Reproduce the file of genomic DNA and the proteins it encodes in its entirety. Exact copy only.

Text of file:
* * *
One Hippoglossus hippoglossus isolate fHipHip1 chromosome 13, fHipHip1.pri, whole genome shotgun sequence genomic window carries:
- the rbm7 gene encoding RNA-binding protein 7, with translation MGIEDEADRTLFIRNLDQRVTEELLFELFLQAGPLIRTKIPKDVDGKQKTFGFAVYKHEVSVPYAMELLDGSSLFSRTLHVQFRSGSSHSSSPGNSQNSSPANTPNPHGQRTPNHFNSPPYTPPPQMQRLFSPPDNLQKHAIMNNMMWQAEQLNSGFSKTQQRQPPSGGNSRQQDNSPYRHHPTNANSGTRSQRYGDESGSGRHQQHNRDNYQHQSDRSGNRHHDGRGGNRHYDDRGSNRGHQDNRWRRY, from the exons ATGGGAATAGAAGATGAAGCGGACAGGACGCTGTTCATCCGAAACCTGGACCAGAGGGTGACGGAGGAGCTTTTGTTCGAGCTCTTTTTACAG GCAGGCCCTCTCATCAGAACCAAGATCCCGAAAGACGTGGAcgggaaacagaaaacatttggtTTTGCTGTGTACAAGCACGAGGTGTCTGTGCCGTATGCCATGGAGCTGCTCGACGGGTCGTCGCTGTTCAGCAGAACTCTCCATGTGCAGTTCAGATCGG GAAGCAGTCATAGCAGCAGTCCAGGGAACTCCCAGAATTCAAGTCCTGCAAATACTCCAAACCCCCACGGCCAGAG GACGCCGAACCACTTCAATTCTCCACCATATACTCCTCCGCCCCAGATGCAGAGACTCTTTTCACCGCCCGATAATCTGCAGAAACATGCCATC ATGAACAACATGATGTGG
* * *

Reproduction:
One Hippoglossus hippoglossus isolate fHipHip1 chromosome 13, fHipHip1.pri, whole genome shotgun sequence genomic window carries:
- the rbm7 gene encoding RNA-binding protein 7, with translation MGIEDEADRTLFIRNLDQRVTEELLFELFLQAGPLIRTKIPKDVDGKQKTFGFAVYKHEVSVPYAMELLDGSSLFSRTLHVQFRSGSSHSSSPGNSQNSSPANTPNPHGQRTPNHFNSPPYTPPPQMQRLFSPPDNLQKHAIMNNMMWQAEQLNSGFSKTQQRQPPSGGNSRQQDNSPYRHHPTNANSGTRSQRYGDESGSGRHQQHNRDNYQHQSDRSGNRHHDGRGGNRHYDDRGSNRGHQDNRWRRY, from the exons ATGGGAATAGAAGATGAAGCGGACAGGACGCTGTTCATCCGAAACCTGGACCAGAGGGTGACGGAGGAGCTTTTGTTCGAGCTCTTTTTACAG GCAGGCCCTCTCATCAGAACCAAGATCCCGAAAGACGTGGAcgggaaacagaaaacatttggtTTTGCTGTGTACAAGCACGAGGTGTCTGTGCCGTATGCCATGGAGCTGCTCGACGGGTCGTCGCTGTTCAGCAGAACTCTCCATGTGCAGTTCAGATCGG GAAGCAGTCATAGCAGCAGTCCAGGGAACTCCCAGAATTCAAGTCCTGCAAATACTCCAAACCCCCACGGCCAGAG GACGCCGAACCACTTCAATTCTCCACCATATACTCCTCCGCCCCAGATGCAGAGACTCTTTTCACCGCCCGATAATCTGCAGAAACATGCCATC ATGAACAACATGATGTGG